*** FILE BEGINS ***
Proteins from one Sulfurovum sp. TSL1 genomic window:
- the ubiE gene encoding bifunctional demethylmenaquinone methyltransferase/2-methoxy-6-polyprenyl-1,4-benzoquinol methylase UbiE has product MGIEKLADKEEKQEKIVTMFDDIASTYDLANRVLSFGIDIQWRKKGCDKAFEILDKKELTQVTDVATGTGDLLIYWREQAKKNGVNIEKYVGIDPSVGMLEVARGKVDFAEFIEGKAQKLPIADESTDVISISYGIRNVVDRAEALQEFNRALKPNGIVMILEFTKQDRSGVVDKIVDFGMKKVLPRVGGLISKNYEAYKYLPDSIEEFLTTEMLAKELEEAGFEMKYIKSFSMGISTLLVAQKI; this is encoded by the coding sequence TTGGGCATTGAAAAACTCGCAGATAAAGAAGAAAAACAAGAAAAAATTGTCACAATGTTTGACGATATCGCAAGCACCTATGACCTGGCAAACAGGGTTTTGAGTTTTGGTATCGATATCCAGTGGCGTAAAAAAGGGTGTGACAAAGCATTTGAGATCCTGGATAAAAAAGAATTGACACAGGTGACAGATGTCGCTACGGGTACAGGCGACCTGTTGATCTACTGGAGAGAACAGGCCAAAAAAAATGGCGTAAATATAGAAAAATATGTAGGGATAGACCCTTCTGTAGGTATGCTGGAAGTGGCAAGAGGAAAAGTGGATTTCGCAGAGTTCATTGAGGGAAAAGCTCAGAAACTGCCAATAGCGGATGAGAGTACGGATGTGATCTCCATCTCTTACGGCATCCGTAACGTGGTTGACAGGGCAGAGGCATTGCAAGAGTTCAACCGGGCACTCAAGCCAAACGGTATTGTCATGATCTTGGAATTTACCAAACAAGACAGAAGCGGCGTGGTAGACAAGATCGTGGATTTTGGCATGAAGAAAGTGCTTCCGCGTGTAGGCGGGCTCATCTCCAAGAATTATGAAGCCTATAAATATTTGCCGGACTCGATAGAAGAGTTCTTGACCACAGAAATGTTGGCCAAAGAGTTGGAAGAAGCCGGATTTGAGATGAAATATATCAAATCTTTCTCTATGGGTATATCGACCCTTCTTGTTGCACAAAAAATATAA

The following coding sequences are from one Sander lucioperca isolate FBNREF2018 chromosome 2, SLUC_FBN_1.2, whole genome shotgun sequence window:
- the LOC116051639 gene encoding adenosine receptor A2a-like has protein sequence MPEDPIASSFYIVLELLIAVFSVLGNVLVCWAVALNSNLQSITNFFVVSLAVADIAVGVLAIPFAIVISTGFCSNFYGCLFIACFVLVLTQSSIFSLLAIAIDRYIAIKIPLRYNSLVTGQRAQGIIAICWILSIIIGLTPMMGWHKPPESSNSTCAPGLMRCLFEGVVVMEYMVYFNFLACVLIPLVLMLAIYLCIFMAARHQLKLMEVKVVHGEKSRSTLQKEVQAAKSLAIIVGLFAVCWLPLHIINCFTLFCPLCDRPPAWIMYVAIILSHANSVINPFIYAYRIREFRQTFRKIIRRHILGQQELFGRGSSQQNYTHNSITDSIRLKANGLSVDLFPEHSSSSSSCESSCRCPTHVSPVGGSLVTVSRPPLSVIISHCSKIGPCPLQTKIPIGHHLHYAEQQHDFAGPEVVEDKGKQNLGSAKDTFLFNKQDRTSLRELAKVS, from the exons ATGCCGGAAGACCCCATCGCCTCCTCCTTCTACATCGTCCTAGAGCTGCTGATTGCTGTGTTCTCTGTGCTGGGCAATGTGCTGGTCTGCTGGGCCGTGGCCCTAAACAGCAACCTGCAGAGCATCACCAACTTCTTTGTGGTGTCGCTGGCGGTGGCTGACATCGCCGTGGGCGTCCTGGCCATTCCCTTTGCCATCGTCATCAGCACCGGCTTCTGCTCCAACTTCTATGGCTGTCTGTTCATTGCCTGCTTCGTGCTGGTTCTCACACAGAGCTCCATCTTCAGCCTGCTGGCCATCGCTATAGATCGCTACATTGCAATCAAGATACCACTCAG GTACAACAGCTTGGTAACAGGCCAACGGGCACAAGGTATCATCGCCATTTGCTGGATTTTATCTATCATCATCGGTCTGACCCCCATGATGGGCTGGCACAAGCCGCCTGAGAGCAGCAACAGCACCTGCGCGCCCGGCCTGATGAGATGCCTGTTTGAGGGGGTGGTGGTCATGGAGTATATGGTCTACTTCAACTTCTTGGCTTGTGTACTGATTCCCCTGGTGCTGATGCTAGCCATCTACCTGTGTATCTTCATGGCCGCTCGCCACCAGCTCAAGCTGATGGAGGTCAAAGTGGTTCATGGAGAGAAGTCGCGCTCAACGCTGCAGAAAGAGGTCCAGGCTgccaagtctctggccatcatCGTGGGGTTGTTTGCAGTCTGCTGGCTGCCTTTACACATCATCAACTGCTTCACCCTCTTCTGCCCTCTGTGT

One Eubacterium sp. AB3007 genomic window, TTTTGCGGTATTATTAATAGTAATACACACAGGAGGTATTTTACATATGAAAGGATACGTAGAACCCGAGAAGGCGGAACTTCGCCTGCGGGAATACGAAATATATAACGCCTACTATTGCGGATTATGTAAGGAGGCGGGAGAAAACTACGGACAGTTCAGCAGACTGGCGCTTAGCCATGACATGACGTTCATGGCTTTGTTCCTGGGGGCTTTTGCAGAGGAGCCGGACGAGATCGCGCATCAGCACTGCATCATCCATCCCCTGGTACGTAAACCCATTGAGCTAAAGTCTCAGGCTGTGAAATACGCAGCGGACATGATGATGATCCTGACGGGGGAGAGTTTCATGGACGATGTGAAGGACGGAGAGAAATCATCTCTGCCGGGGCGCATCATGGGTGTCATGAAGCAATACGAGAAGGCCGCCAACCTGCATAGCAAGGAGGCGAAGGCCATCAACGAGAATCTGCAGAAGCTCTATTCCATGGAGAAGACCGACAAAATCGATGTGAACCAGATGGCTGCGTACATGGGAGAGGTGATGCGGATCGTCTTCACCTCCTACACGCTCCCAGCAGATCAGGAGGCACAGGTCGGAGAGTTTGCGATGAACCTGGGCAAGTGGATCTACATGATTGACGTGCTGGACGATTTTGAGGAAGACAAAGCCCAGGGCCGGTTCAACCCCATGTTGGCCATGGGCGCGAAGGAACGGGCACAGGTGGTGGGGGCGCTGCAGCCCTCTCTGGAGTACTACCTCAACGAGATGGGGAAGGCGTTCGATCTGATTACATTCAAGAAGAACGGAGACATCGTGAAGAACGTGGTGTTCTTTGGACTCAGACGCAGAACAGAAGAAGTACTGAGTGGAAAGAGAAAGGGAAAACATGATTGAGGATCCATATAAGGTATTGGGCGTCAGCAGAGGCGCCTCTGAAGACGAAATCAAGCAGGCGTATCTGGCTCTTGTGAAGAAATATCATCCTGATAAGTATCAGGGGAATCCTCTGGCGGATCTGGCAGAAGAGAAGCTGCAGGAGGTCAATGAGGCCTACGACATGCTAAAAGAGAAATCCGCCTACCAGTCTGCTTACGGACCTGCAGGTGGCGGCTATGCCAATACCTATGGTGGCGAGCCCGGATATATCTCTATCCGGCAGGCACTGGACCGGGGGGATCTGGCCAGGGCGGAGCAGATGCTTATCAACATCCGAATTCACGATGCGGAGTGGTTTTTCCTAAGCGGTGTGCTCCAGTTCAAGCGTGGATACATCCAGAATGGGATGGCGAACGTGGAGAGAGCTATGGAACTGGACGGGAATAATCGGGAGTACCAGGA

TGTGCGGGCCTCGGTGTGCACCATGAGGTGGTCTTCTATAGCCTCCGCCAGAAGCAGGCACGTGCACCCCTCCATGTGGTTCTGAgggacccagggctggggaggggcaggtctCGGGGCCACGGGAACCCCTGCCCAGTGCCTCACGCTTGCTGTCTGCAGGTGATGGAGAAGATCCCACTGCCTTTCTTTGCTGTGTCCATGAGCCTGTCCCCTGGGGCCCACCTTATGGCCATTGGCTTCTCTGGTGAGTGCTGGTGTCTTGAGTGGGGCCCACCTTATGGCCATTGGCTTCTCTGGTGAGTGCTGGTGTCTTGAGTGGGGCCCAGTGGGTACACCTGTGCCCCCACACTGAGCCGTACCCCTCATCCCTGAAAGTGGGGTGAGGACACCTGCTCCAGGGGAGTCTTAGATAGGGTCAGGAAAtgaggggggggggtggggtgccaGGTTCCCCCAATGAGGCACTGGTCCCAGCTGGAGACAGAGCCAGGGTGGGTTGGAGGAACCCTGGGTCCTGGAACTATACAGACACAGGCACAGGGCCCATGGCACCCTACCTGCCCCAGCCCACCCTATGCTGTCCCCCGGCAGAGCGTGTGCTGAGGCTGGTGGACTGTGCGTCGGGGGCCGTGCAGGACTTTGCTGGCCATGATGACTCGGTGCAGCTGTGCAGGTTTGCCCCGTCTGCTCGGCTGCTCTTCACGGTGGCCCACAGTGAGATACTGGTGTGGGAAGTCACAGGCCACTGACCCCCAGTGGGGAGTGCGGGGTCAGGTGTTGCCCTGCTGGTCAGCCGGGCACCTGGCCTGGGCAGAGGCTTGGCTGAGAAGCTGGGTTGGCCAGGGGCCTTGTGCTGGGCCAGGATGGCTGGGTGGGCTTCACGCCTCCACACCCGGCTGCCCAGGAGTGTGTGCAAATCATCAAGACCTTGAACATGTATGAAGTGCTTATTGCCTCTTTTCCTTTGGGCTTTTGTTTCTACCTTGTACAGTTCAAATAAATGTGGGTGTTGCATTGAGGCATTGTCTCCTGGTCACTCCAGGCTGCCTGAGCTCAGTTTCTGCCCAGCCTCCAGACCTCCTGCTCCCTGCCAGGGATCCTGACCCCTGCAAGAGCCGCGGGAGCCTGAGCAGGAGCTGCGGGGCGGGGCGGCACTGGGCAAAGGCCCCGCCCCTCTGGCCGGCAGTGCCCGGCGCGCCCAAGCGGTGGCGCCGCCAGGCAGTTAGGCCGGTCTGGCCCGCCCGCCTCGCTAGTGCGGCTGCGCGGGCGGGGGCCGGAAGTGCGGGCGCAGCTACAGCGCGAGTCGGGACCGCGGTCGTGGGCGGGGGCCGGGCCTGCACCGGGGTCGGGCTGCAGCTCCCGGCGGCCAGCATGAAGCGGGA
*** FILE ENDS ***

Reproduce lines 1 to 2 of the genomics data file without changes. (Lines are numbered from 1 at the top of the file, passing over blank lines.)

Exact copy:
Proteins from one Sulfurovum sp. TSL1 genomic window:
- the ubiE gene encoding bifunctional demethylmenaquinone methyltransferase/2-methoxy-6-polyprenyl-1,4-benzoquinol methylase UbiE has product MGIEKLADKEEKQEKIVTMFDDIASTYDLANRVLSFGIDIQWRKKGCDKAFEILDKKELTQVTDVATGTGDLLIYWREQAKKNGVNIEKYVGIDPSVGMLEVARGKVDFAEFIEGKAQKLPIADESTDVISISYGIRNVVDRAEALQEFNRALKPNGIVMILEFTKQDRSGVVDKIVDFGMKKVLPRVGGLISKNYEAYKYLPDSIEEFLTTEMLAKELEEAGFEMKYIKSFSMGISTLLVAQKI; this is encoded by the coding sequence TTGGGCATTGAAAAACTCGCAGATAAAGAAGAAAAACAAGAAAAAATTGTCACAATGTTTGACGATATCGCAAGCACCTATGACCTGGCAAACAGGGTTTTGAGTTTTGGTATCGATATCCAGTGGCGTAAAAAAGGGTGTGACAAAGCATTTGAGATCCTGGATAAAAAAGAATTGACACAGGTGACAGATGTCGCTACGGGTACAGGCGACCTGTTGATCTACTGGAGAGAACAGGCCAAAAAAAATGGCGTAAATATAGAAAAATATGTAGGGATAGACCCTTCTGTAGGTATGCTGGAAGTGGCAAGAGGAAAAGTGGATTTCGCAGAGTTCATTGAGGGAAAAGCTCAGAAACTGCCAATAGCGGATGAGAGTACGGATGTGATCTCCATCTCTTACGGCATCCGTAACGTGGTTGACAGGGCAGAGGCATTGCAAGAGTTCAACCGGGCACTCAAGCCAAACGGTATTGTCATGATCTTGGAATTTACCAAACAAGACAGAAGCGGCGTGGTAGACAAGATCGTGGATTTTGGCATGAAGAAAGTGCTTCCGCGTGTAGGCGGGCTCATCTCCAAGAATTATGAAGCCTATAAATATTTGCCGGACTCGATAGAAGAGTTCTTGACCACAGAAATGTTGGCCAAAGAGTTGGAAGAAGCCGGATTTGAGATGAAATATATCAAATCTTTCTCTATGGGTATATCGACCCTTCTTGTTGCACAAAAAATATAA